Then Jadis spoke; not very loud, but there was something in her voice that made the whole room quiver.
   “Where is the Magician who has called me into this world?”
   “Ah—ah—Madam,” gasped Uncle Andrew, “I am most honored—highly gratified—a most unexpected pleasure—if only I had had the opportunity of making any preparations—I—I—”
   “Where is the Magician, Fool?” said Jadis.
   “I—I am, Madam. I hope you will excuse any—er—liberty these naughty children may have taken. I assure you, there was no intention—”
   “You?” said the Queen in a still more terrible voice. Then, in one stride, she crossed the room, seized a great handful of Uncle Andrew’s gray hair and pulled his head back so that his face looked up into hers. Then she studied his face just as she had studied Digory’s face in the palace of Charn. He blinked and licked his lips nervously all the time. At last she let him go: so suddenly that he reeled back against the wall.
   “I see,” she said scornfully, “you are a Magician—of a sort. Stand up, dog, and don’t sprawl there as if you were speaking to your equals. How do you come to know Magic? You are not of royal blood, I’ll swear.”
   “Well—ah—not perhaps in the strict sense,” stammered Uncle Andrew. “Not exactly royal, Ma’am. The Ketterleys are, however, a very old family. An old Dorsetshire family, Ma’am.”

Look, I'm not going to denigrate BDSM play because I love me some good fun BDSM play, but I will say that if you've written a scene in a children's book that reads like BDSM play, you might want to have an editor go over the details and see if anything could be changed to be a little less, uh, fucky.

   “Peace,” said the Witch. “I see what you are. You are a little, peddling Magician who works by rules and books. There is no real Magic in your blood and heart. Your kind was made an end of in my world a thousand years ago. But here I shall allow you to be my servant.”
   “I should be most happy—delighted to be of any service—a p-pleasure, I assure you.”
   “Peace! You talk far too much. Listen to your first task. I see we are in a large city. Procure for me at once a chariot or a flying carpet or a well-trained dragon, or whatever is usual for royal and noble persons in your land. Then bring me to places where I can get clothes and jewels and slaves fit for my rank. Tomorrow I will begin the conquest of the world.”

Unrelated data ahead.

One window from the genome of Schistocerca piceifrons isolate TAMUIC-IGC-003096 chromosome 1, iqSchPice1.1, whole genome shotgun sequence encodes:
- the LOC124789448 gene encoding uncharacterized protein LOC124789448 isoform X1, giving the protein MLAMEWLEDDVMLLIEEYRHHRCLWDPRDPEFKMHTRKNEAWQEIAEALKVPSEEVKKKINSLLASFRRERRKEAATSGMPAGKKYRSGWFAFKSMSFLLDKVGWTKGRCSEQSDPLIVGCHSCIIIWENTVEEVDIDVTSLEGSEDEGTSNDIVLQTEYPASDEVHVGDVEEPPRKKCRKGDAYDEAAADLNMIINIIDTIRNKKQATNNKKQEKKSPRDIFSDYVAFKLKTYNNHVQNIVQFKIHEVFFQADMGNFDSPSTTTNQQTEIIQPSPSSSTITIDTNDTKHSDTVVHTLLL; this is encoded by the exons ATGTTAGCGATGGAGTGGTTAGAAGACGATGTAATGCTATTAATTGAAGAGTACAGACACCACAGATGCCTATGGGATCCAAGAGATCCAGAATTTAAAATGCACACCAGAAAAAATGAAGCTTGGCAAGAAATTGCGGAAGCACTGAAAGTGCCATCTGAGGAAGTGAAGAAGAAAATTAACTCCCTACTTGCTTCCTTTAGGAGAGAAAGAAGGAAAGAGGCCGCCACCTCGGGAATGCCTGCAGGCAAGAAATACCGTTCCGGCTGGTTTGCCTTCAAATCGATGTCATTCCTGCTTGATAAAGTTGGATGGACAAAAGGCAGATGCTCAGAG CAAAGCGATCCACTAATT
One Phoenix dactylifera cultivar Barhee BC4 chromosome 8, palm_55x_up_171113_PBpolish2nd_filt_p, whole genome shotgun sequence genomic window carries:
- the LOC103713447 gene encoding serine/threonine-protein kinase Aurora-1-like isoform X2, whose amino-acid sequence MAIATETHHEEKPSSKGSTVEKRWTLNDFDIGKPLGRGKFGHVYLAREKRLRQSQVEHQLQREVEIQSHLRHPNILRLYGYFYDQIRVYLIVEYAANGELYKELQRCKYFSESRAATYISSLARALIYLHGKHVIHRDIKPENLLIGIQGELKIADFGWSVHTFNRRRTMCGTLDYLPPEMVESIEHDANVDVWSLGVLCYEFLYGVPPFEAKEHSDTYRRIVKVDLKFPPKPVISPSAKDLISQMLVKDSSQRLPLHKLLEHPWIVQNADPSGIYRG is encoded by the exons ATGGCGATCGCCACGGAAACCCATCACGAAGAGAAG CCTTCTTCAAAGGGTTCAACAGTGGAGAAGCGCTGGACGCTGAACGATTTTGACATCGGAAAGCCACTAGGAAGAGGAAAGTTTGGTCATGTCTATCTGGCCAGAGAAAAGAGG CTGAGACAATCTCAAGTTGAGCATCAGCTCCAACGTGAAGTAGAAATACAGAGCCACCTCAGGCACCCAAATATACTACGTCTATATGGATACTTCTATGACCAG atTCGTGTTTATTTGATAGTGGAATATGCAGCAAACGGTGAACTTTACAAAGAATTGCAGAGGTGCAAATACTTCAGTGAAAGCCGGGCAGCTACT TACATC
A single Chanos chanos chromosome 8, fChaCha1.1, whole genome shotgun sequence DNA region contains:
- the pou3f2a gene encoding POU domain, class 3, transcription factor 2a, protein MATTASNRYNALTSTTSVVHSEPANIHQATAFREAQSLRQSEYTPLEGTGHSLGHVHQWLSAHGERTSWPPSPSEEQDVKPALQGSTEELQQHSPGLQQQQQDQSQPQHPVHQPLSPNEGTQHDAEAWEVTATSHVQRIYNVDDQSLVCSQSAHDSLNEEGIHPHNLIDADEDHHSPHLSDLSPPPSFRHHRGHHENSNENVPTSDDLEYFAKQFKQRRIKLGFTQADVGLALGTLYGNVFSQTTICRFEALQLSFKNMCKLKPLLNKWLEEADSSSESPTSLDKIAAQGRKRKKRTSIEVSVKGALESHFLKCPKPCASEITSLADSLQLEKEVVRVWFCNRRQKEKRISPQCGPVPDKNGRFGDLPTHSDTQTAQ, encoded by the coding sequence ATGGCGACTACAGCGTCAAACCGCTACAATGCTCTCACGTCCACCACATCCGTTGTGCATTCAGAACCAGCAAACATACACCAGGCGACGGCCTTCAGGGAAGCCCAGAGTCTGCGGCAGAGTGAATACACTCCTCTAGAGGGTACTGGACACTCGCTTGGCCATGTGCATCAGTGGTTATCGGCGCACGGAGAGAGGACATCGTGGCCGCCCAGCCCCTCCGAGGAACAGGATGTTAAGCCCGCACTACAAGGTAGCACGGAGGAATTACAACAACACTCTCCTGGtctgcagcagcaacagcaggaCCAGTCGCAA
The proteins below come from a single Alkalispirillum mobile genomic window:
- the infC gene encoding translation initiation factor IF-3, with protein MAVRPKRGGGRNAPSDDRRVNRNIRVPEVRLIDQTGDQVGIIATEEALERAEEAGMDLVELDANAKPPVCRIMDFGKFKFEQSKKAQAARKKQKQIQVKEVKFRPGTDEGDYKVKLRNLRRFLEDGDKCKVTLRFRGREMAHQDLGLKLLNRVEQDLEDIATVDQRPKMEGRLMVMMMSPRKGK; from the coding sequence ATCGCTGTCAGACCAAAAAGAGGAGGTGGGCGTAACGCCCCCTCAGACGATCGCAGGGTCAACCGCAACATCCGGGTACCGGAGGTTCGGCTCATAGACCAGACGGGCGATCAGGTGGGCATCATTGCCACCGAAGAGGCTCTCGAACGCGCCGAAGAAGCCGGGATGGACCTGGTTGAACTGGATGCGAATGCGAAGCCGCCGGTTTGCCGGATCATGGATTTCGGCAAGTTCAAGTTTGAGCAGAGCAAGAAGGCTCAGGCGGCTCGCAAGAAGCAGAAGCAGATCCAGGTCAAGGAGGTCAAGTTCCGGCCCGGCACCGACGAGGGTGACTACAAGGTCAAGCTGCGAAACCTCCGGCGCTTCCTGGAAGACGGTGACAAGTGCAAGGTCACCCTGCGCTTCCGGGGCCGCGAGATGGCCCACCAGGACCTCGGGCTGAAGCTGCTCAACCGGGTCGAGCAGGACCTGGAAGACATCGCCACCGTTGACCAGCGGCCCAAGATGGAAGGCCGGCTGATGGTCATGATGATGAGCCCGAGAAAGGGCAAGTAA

“I—I—I’ll go and order a cab at once,” gasped Uncle Andrew.
   “Stop,” said the Witch, just as he reached the door. “Do not dream of treachery. My eyes can see through walls and into the minds of men. They will be on you wherever you go. At the first sign of disobedience I will lay such spells on you that anything you sit down on will feel like red hot iron and whenever you lie in a bed there will be invisible blocks of ice at your feet. Now go.”

I feel I would actually like this section were it not for the fact that the author...sorta agrees with Jadis here. There is a weird and uncomfortable divide in Narnia between the good magic one is born with (or gifted or given by authority) and the bad magic one goes out and learns and tears from the world by experience and trial and strength of will. This is, of course, wrapped up in the authoritarianism and theology of the books: good people take what god and/or the king gives them and makes do; bad people grasp for something above their station.

If Lewis didn't agree with this passage, I could assume we're not supposed to because the villain is speaking. We'd have a woman who was born into the highest privilege, position, and prestige, who was gifted magic at birth as her birthright, telling a man who is much closer than she to the working class than he is to the noble class that he's a low and dirty animal for choosing to better himself. You can just imagine how well that would fly over for me. And yet, I don't think we're supposed to read this as anything other than the truth: Jadis was born with magic and Uncle Andrew went out and learned it in books, and though they're both bad people he's the one who is to be scorned for his... ambition? being born small and insignificant? both?

The rest of the passage is, of course, comic relief: she wants a flying carpet or a dragon, despite no evidence of either in Charn, hoho, what a clever ironic joke. She wants, too, jewels before she starts conquesting which is an odd detail that smells of some kind of anti-femininity; surely jewels are traditionally obtained as part of the conquest, not a prelude to it. And the question "you and what army" has never seemed more appropriate here.

We must leave off here because I have to take a nap. Take care, my friends.